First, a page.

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Ken Tumin founded the Bank Deals Blog in 2005 and has been passionately covering the best deposit deals ever since. He is frequently referenced by The New York Times, The Wall Street Journal, and other publications as a top expert, but he is first and foremost a fellow deal seeker and member of the wonderful community of savers that frequents DepositAccounts.

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Treasury Announces New Series I Savings Bond Rate of 1.18%


Treasury Announces New Series I Savings Bond Rate of 1.18%

The Treasury just released the new I Bond and EE Bond rates. As I had calculated on April 16th, the new I Bond inflation rate is 1.18% which is down from 1.76%. The I Bond fixed rate remains at 0.00%, so the I Bond composite rate is 1.18%.

The EE Bond rate remains at 0.20%. The EE bond fixed rate applies to a bond's 20-year original maturity. However, if EE bonds are held for 20 years, they are guaranteed to double in value which equals an annual return of 3.50%. With a rate of only 0.20%, the only reason I can see for buying EE Bonds is if you plan to hold them for 20 years. That might actually be a good deal if you're very pessimistic about future interest rates.

Those who bought I Bonds in April will receive 6 months of 1.76% and 6 months of 1.18%. Even if you plan to redeem them as early as possible, you will be able to get yields of around 1.27%. I described the calculation of this in my April 16th post.

For those who plan to buy I Bonds with the current inflation rate of 1.18%, it's not as good of a short-term deal as the previous 6 months when the inflation rate was 1.76%. However, it's still a good deal when compared with alternatives like short-term CDs. We won't be able to calculate the exact short-term return on these purchases until mid October when September inflation numbers are released. At that time, we can compute the next I Bond inflation rate.

Current I Bond Holders

If you have old I Bonds, you'll have 6 months of rates that range from 1.18% (for I Bonds with a 0% fixed rate) to 4.80% (for I Bonds with a 3.60% fixed rate). Back in the good old days, the I Bond fixed rates used to be above 3.00%. The highest I Bond fixed rate was 3.60% during the period from May 2000 to October 2000. If you have any of those I Bonds, you'll want to keep them as long as you can. They will mature after 30 years from the issue date. You can see the entire history of the fixed rates in this Savings Bond Advisor post.

Remember that the 6 months with the 1.18% inflation rate may not begin this month. It depends on when you purchased the I Bond. An I Bond's new inflation rate takes effect every six months after its issue date. So if you purchased an I Bond on October 2012, the 1.18% inflation rate won't take effect on that I Bond until October 2013.

Series I Savings Bond Features

Below is a summary of the I Bond features. More information is available at this Treasury Direct I Bond page:

  • Can't be redeemed within 12 months of issue date
  • Lose 3 months interest if redeemed within 5 years
  • Interest is composed of fixed and inflation-based rate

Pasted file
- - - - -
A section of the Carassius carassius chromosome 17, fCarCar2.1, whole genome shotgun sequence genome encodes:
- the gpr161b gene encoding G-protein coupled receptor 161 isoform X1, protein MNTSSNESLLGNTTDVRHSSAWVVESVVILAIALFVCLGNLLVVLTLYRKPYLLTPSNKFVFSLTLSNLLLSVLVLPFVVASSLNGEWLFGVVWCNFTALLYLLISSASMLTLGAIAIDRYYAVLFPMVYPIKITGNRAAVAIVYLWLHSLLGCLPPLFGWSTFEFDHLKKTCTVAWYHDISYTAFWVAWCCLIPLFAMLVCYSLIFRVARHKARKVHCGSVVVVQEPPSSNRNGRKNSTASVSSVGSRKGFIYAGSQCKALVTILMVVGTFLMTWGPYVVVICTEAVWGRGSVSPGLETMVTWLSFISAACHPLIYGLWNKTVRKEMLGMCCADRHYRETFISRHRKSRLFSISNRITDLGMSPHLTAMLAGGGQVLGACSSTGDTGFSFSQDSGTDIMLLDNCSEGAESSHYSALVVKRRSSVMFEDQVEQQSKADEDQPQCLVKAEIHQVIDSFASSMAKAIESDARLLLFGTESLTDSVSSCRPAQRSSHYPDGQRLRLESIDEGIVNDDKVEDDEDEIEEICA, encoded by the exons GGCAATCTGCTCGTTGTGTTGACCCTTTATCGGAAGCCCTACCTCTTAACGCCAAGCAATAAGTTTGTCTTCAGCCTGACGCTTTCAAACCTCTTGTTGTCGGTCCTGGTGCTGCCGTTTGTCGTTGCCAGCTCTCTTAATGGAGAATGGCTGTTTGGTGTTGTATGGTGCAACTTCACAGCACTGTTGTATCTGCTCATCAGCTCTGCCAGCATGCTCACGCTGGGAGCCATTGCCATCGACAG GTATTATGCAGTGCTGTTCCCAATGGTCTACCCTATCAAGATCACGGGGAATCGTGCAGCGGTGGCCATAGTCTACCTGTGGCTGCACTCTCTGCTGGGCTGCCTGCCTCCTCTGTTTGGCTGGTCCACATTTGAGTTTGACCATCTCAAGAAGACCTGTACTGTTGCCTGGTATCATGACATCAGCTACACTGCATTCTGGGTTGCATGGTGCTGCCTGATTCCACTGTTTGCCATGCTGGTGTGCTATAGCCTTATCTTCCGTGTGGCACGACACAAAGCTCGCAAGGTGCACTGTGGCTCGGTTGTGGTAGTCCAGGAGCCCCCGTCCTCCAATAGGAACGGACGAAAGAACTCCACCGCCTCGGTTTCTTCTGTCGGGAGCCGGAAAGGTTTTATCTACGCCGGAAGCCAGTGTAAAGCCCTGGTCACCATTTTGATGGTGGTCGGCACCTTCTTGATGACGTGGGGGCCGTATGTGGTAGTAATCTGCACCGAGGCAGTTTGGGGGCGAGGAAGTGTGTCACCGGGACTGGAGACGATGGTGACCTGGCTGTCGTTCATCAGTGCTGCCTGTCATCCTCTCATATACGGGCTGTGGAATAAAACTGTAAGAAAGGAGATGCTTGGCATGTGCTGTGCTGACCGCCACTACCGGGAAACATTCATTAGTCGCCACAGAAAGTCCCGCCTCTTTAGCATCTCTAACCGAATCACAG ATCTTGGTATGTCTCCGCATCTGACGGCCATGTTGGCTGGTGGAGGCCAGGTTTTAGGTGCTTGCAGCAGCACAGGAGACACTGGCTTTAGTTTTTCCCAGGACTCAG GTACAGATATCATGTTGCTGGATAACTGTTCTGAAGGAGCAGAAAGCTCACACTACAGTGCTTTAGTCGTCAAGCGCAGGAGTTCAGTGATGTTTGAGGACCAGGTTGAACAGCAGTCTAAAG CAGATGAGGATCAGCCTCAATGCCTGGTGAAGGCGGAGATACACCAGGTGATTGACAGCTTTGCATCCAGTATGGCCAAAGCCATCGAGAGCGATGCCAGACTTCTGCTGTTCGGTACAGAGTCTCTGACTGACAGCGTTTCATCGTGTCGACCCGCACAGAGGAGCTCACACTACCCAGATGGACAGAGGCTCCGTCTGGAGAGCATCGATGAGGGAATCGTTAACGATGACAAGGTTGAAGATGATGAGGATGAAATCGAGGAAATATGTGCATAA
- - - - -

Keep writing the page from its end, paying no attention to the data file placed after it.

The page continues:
• Fixed rate remains for life of bond
  • Inflation-based rate changes every 6 months after issue date
  • New rates announced every six months on November and May 1st
  • Federal tax can be deferred on interest until bond is redeemed
  • Interest is exempt from state and local tax
  • Some or all interest is tax exempt when used for educational expenses
  • $10,000 maximum of I Bond purchases per year per social security number (excluding trust/business purchases and purchases using your tax refund) - total was $60,000 before 2008 (Treasury's press release).

For more details about the purchase limit, please refer to the Treasury's press release on the new annual purchase limit and the Treasury Direct's purchase limit FAQs.

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Anonymous   |     |   Comment #1
The EE bond may be a great deal since the FED will continue to keep rates at zero deep into the 21st Century.  The only downside is when Chelsea Clinton becomes president and institutes a 100% tax on EE bond interst.
Anonymous   |     |   Comment #2
Bogus interest rates, bogus unemploymet rates, bogus GDP, bogus inflation rate, bogus......bogus and then some more bogus info spread by the FEDs and if you believe in such info, please do so and buy I bonds, I'm out of the US dollar and staying out for good.
Anonymous   |     |   Comment #5
#2, you are correct, the interest rates on I Bonds will always be bellow the inflation rate, why you ask, just because the I Bonds rates are set by the same entity as the inflation rates. The devil will never admit to being bad person.
Anonymous   |     |   Comment #3
now if you will just stay out of the country bogus one
Anonymous   |     |   Comment #4
#3, I think you are being to harsh on #2.
He or she did not say anything wrong or untrue, it is a fact that most of the information spread by Ben is ficticious fantasy.
Printing money and deciding what interest rate will prevail without letting the free market decide the rates is a fact. I Bond rates are make believe rates and does not reflect the reality.
If I have a chance, I’ll do the same thing as #2, nothing wrong with it, after all, Bernanke, the US President and most wealthy people keep some if not most of their assets in foreign currency.
And for your attack on #2, makes no sense at all, you did not post any facts in contrary to the findings of #2, which by the way, most of us will agree with #2.
Anonymous   |     |   Comment #6
can the person who is out of the u.s. dollar share what they are into instead of the dollar?